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General Discussion

Encoding - Page 1


Posted by: Ghostsanora
Date: 2007-12-01 23:56:50
Red ,blue, yellow, gold, and silver all have coding that translates into hexadecimals. But simply because they have pokemon numbers below 255. The newer games all have over this number, what do these games translate into? Octadecimals wouldn't work, they only reach 324.

Re: Encoding

Posted by: Newo
Date: 2007-12-02 06:22:37
They just have higher digits, they go upto FFFF, which is 65,535.

You can't translate them though.

Re: Encoding

Posted by: LedZeplin2
Date: 2007-12-02 06:47:33
What does FFFF do?

Re: Encoding

Posted by: Guy
Date: 2007-12-02 06:49:16
Isn't it 65536?

Re: Encoding

Posted by: Newo
Date: 2007-12-02 06:59:44
No, my calculator says not.

Re: Encoding

Posted by: Bent`
Date: 2007-12-02 17:29:11
Technically FFFF translates to 65535, but since programming often starts counting from zero, it's actually the 65536th number.

Re: Encoding

Posted by: Ghostsanora
Date: 2007-12-02 18:28:17
That makes sense. And by "translates", I meant how the programmers translate the binary code that the game uses into something that they themselves could read:

can you read that?
In hexadecimals it reads 15 which is the quantity digit for mew.

Re: Encoding

Posted by: Bent`
Date: 2007-12-02 20:35:19
Modern electronic computers use boolean logic with binary numbers to perform functions. For data storage (including the storage of computer programs), binary digits are grouped by eight to form a byte. This gives us 256 possibilities for a number (28). When something larger is needed, multiple bytes are used to provide more possibilities; two bytes, for example, provide 65536 numerical possibilities.

Although binary is what goes on at the processor level, oftentimes programmers instead convert binary numbers to their hexadecimal counterparts – for example, 00010101b would be converted to 15h, and 11111111b would be converted to FFh. They're still the same number, but represented differently.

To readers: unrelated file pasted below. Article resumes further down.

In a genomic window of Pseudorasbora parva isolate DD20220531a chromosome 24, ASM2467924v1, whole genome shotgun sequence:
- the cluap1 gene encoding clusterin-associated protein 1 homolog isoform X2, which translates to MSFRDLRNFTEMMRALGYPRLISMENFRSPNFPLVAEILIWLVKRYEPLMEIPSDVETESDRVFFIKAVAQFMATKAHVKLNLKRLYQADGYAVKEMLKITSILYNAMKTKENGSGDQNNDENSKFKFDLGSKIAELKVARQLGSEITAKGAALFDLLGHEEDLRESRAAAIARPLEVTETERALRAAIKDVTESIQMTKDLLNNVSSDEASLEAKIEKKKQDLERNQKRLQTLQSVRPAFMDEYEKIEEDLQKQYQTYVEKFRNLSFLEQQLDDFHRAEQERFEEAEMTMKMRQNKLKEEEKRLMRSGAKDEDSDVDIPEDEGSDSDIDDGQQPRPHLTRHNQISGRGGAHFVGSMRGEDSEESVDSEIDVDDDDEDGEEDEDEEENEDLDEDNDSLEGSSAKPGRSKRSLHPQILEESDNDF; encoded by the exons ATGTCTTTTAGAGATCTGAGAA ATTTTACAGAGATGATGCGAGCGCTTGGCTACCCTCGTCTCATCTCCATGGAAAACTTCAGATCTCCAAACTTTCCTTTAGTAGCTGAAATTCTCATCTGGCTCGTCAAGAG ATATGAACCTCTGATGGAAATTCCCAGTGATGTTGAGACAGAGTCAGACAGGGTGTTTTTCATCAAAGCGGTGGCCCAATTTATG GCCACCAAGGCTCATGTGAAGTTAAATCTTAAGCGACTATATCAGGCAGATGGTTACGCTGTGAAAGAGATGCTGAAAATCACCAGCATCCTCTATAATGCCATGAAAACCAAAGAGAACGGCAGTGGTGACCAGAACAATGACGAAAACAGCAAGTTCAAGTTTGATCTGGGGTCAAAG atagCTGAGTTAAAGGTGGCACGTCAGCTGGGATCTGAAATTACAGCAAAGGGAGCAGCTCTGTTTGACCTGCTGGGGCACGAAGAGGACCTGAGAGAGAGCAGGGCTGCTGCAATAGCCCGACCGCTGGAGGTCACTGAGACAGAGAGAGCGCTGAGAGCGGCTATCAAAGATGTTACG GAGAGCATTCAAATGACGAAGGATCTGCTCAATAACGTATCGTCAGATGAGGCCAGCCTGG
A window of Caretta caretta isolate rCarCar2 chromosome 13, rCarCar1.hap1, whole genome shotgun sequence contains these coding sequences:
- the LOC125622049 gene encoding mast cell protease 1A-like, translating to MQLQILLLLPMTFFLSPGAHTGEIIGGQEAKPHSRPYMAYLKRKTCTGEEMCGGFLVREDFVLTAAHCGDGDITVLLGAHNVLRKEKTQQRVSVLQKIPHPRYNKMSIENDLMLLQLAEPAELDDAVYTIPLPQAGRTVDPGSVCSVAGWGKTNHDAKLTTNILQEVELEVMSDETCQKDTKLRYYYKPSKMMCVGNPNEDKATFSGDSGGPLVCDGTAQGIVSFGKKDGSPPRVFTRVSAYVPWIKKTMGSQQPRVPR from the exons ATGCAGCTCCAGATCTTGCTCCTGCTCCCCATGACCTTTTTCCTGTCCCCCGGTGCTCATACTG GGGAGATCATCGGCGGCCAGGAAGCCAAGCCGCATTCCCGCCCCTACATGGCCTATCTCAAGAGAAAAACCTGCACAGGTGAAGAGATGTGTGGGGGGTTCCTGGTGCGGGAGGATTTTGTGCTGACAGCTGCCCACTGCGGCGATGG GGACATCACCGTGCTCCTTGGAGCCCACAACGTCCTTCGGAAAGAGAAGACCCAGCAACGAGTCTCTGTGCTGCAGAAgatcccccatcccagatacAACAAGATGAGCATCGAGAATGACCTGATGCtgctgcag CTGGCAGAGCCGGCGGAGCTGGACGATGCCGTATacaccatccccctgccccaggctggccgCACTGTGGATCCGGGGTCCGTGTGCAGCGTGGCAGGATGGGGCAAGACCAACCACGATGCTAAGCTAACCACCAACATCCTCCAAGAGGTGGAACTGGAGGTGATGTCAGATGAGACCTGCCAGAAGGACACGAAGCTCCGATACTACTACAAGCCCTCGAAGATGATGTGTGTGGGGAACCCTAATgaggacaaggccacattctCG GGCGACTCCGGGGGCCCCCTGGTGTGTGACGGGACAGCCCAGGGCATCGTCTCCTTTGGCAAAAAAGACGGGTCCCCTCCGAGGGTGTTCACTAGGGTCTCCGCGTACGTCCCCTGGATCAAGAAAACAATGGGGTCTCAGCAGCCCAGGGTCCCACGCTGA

As said before, all modern processors use boolean logic. In its most common form, Boolean is a type of algebra that uses logical operators (AND, OR, XOR, NOT) instead of arithmetic operators (+, -, /, *). All commands of a computer can be reduced to different combinations of these (and even to just NOT and AND, though this isn't always practical). Different combinations of these logical operators form a processor's instruction set – the list of commands that can be executed by a processor.

In general, each instruction is represented by one or two bytes that are executed in the computer's memory. For example: the Game Boy uses 3Ch to represent the command "inc a" – short for increment accumulator. (The accumulator is a register in the Game Boy CPU that holds one byte of data.) In this case, 3Ch is the binary-converted-to-hexadecimal command, and "inc a" is the assembly command, which has no significance except to the programmer.

Re: Encoding

Posted by: Ghostsanora
Date: 2007-12-02 21:15:50
O_o Thank you?

(Where the hell do you people learn this stuff?)

I think I'm gonna' have to read that over a few times before I get it straight…

edit: I get it now, it's pretty much what i knew already.



The scheme also allows you to figure the special stat for the ditto trick from the corresponding hex value if you know the formula,which I do not.(or if you own a calculator)